In relation to Freudian Slippers jibe about me being a practicing solicitor, all I can say is ditto, but the sad thing is, you probably are.

FreudianSlippers Registered User
#25

Forbearance said:
In relation to aggressive tax avoidance being illegal in the USA I draw readers attention to a landmark well known US court case in this regard,


Gregory v. Helvering, 293 U.S. 465 (1935), was a landmark decision by the United States Supreme Court concerned with U.S. income tax law. The case is cited as part of the basis for two legal doctrines: the business purpose doctrine and the doctrine of substance over form. The business purpose doctrine is essentially that where a transaction has no substantial business purpose other than the avoidance or reduction of Federal tax, the tax law will not regard the transaction. The doctrine of substance over form is essentially that, for Federal tax purposes, a taxpayer is bound by the economic substance of a transaction where the economic substance varies from its legal form.
In other words if the said tax structure is a sham structure set up solely to reduce federal taxes and has no legitimate business purpose, it is illegal.


Aw, bless. You can copypasta from Wikipedia.

https://en.wikipedia.org/wiki/Gregory_v._Helvering

lol.

Either way, you're still confused between tax avoidance and tax evasion.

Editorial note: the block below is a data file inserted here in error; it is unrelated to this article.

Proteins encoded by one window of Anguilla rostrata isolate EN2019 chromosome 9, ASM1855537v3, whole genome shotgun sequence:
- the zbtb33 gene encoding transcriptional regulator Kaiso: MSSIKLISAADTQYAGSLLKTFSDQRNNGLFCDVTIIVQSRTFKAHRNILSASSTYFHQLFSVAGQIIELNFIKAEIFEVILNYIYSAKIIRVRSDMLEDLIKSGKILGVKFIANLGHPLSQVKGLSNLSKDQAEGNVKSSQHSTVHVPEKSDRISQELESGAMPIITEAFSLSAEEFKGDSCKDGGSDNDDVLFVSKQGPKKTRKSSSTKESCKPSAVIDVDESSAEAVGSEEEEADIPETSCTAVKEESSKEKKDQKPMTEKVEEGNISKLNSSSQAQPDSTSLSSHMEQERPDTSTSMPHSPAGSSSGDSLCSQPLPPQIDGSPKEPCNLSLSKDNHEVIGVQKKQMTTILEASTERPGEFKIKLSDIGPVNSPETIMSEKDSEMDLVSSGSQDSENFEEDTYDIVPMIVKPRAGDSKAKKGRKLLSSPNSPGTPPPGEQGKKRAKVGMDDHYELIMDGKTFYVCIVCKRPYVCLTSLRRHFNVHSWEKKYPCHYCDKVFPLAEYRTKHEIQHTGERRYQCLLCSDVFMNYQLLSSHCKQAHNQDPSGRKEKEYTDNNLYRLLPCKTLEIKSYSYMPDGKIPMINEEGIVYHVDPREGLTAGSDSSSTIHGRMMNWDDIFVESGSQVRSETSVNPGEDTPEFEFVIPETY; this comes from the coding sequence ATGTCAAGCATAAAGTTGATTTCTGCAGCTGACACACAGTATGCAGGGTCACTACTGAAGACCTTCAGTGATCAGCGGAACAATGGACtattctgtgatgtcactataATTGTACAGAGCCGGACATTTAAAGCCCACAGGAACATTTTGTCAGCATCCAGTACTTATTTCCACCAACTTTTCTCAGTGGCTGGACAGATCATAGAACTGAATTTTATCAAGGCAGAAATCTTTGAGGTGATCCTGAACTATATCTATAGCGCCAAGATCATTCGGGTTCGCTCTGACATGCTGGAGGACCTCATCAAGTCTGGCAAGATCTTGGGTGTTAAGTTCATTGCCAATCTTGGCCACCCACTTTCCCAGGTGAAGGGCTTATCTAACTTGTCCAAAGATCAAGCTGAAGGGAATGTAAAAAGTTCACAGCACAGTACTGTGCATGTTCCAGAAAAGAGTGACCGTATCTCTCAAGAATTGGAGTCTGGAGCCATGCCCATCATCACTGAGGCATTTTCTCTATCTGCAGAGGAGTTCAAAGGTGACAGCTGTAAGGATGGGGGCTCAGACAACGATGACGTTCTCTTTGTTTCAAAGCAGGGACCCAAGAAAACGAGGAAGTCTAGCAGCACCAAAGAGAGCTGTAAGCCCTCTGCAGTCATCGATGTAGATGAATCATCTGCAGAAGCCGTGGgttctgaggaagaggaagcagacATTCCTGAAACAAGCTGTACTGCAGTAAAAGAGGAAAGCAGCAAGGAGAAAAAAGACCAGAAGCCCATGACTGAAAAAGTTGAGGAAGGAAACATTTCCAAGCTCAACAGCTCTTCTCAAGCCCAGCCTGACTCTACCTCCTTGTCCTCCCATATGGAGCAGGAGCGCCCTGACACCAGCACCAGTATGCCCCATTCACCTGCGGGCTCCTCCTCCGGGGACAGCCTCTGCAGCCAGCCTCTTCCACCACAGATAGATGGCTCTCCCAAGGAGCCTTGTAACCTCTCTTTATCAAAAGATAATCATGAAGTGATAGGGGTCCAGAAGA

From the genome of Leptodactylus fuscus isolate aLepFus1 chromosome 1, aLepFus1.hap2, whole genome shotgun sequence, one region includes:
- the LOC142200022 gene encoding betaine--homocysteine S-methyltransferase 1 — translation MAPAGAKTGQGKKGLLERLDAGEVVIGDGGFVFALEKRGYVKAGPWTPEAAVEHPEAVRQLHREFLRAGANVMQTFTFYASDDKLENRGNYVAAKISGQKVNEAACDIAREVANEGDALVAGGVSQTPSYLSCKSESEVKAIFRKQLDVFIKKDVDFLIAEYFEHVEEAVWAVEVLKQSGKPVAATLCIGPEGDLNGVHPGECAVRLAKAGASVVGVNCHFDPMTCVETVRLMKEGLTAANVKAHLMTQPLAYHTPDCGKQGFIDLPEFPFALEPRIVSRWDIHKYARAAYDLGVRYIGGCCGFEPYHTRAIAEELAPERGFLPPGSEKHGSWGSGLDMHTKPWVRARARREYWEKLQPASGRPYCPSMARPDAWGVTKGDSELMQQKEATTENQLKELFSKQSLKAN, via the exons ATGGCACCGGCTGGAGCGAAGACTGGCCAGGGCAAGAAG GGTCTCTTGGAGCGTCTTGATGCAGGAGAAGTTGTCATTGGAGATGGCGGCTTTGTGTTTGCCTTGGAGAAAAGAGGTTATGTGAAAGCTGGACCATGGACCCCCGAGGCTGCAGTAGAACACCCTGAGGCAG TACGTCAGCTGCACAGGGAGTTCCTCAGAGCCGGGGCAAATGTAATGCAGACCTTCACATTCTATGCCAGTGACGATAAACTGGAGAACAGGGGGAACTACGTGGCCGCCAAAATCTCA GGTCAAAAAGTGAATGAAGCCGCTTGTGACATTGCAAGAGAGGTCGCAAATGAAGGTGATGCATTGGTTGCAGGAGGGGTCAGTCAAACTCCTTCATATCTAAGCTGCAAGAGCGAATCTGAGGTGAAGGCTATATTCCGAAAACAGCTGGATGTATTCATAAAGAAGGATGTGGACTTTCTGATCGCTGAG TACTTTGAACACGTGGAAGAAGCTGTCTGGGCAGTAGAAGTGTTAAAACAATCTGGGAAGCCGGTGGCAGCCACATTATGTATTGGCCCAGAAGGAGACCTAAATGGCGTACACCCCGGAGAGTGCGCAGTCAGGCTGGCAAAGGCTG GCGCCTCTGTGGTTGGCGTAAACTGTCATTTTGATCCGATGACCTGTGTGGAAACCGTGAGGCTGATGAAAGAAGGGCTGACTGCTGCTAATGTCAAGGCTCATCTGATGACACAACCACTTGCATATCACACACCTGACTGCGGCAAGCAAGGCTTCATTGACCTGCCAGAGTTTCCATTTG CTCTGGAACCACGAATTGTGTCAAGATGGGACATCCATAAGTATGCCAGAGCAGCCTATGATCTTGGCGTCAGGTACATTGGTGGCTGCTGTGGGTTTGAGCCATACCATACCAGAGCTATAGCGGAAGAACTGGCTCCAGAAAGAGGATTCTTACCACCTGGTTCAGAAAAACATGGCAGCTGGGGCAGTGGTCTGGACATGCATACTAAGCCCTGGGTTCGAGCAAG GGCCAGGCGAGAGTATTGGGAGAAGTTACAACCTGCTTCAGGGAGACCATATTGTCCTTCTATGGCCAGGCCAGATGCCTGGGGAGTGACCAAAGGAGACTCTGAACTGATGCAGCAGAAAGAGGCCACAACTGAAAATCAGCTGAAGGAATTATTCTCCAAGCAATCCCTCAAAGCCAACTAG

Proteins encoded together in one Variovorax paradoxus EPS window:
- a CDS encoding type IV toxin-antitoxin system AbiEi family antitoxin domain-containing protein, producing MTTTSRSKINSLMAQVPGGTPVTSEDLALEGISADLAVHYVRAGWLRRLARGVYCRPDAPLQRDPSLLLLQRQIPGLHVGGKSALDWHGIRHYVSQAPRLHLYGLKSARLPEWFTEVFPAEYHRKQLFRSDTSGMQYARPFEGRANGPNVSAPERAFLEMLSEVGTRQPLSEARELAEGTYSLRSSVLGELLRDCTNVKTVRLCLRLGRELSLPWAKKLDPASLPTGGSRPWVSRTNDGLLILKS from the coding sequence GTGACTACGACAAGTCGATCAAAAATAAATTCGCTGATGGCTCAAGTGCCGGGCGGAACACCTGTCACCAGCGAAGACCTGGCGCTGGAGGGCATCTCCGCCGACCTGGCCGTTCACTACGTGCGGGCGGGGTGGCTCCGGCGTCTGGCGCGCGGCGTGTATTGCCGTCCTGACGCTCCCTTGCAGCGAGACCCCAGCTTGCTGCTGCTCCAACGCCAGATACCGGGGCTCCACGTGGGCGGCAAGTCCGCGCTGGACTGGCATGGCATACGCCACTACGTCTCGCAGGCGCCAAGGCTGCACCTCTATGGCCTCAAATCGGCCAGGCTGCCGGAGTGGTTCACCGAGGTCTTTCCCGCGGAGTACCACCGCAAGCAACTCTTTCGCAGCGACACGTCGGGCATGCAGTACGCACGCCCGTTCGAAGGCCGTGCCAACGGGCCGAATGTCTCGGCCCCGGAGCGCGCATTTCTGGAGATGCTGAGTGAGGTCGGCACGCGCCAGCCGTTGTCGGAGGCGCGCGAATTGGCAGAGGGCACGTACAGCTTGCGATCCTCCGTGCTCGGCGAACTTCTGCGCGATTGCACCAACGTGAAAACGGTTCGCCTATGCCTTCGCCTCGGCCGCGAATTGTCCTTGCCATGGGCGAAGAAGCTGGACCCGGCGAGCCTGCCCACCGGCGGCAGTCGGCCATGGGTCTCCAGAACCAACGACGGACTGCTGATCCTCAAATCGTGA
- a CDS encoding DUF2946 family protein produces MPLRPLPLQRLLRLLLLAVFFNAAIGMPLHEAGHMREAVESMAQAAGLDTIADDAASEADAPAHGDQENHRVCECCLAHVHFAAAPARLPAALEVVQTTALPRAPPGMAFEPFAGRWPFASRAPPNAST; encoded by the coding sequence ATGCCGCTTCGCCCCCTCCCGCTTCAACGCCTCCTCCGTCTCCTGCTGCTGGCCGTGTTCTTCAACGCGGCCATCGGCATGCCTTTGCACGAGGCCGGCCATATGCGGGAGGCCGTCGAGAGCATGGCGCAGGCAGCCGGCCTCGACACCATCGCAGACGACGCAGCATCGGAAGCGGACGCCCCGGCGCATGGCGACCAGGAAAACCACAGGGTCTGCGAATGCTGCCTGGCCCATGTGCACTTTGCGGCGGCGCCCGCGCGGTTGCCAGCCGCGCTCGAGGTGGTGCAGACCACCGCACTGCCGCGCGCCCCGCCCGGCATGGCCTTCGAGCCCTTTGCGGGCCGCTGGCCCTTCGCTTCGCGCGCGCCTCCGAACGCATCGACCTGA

I suggest you look at the two points I raised above in relation to sham transactions - you'll see that (and this is actually quite hilarious from someone who claims common law is dead) that it is a more modern case which builds on the basis of this near-century-old case.

This is no evidence that tax avoidance is illegal; this case and subsequent cases I quoted above are the basis for which a Court can determine a transaction a sham and therefore evasion (illegal) as opposed to avoidance (legal)


I believe Michael O'Flynn and others are fighting Nama and vulture funds. There are two separate legal actions taking place.

Source?

With regard to European legislation and in particular the unfair terms directive, 93/13/EEC refers. This is currently very topical in Ireland, some believe various County Registrars in the Circuit Courts of Ireland are granting possession orders without the legal discretion to apply EU law, in particular the unfair term directive, as in, a national court is required to assess of its own motion whether a contractual term falling within the scope of the directive is unfair, compensating in its own way for the imbalance which exists between the consumer or the seller or supplier.

I'm not sure how that makes your point in any coherent way?

In fact this is so serious I believe that the Taoiseach Francis Fitzgerald

Did Enda get the boot while I've been gone?